… but very much worth making.

If you stay in an American hotel, you are more or less guaranteed not to be able to get a good cup of tea. I know that this is a major accusation to make against a whole culture, but it is, regrettably, quite true. Certainly you will find tea (in the form of tea bags) in your room, but how do you make it? The answer is that they expect you to make it in the coffee maker.

Now the problem with that is that if there are two flavours in this world that cannot – in any circumstances – be combined, it is tea and coffee. To make tea in a container that has been tainted with coffee is to ensure that the resultant tea is undrinkable. The flavour of coffee lingers in a vessel long after the last cup was brewed, and it is impossible to use that vessel for tea-making no matter how much it is washed. Try it. Put coffee in a vacuum flask and then, after washing it out thoroughly, try to use it for tea…

Alexander McCall, the novelist, says very clearly and forcefully something I’ve felt in a vague and submerged way for years… Something I’ve tried to explain to Mr UD as we enter hotel rooms and he points out to me, among other wonderful and elegant features, bags of good tea and a coffee maker. How can I explain that, as McCall says, tea brewed in such tainted circumstances is not merely undrinkable, but unthinkable?

Tea, for me, is one of the great subjects. It is a romantic trade, it does not pollute excessively, it has all sorts of health benefits, it calms and wakes you up at the same time. It promotes conversation.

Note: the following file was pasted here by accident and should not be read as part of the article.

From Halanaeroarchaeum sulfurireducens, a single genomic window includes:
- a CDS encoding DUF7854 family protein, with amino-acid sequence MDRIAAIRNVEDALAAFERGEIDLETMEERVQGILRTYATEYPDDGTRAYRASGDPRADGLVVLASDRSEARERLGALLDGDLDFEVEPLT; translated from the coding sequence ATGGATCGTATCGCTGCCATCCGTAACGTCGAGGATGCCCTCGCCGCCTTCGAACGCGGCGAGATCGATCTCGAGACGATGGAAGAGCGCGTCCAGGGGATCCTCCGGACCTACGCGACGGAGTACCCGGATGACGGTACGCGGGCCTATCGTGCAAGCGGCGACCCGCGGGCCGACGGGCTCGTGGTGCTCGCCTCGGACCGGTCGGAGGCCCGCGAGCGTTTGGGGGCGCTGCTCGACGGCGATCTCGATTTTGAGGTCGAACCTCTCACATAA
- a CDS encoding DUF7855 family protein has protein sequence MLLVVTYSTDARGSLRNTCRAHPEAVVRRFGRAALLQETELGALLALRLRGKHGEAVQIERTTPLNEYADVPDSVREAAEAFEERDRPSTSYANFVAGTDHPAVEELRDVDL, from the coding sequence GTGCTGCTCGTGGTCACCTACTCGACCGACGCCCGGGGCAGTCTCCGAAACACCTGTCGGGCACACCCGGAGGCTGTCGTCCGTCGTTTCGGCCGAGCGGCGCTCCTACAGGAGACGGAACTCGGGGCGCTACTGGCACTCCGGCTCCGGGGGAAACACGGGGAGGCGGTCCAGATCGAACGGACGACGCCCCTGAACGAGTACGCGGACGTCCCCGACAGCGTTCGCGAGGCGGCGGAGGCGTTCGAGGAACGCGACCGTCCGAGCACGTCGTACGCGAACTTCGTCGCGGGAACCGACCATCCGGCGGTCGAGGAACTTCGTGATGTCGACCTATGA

UD‘s poetry and prose in praise of tea can be found here.

McCall with his tea and his cat.

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5 Responses to “A small point…”

  1. Total Says:

    I note that people staying in a British hotel will be similarly unable to make a good cup of coffee.

  2. GTWMA Says:

    I think that should read “..staying in Britain will be similarly unable to get a good cup of coffee.”

  3. Polish Peter Says:

    And most coffee-makers in the U.S. (although fewer than before) are situated in the bathroom, where there is an aerosol effect from other human activities that occur in the same confined space. Take the sealed coffee packets home, and bring back good coffee from the lobby. But I just spent a couple of days in Las Vegas and there was no way to make coffee in the room even if I’d wanted to, so the lobby coffeeshop had the monopoly. Luckily my wife won $19 and we bought coffee with it.

  4. Dom Says:

    Tea in coffee makers? Coffee makers in bathrooms? Where are people staying these days?

    The Westin chain has this problem solved. Each room has a coffee maker, which is operated by placing a sealed coffee pod into a removable plastic basket—the part with the protruding tab in the linked photo—through which the machine then runs hot water.

    This plastic basket is the only part of the contraption ever touched by coffee. Remove it, and your coffee maker provides unsullied hot water for your tea.

  5. Polish Peter Says:

    The pod system has the additional benefit for the hotel that so few people in the US have their own pod coffeemakers (I did, but gave it away) that guests don’t walk off with the pods. Pods are big in the Netherlands, though – I went into a supermarket in Leiden and found a whole aisle of pods for every imaginable coffee variety.

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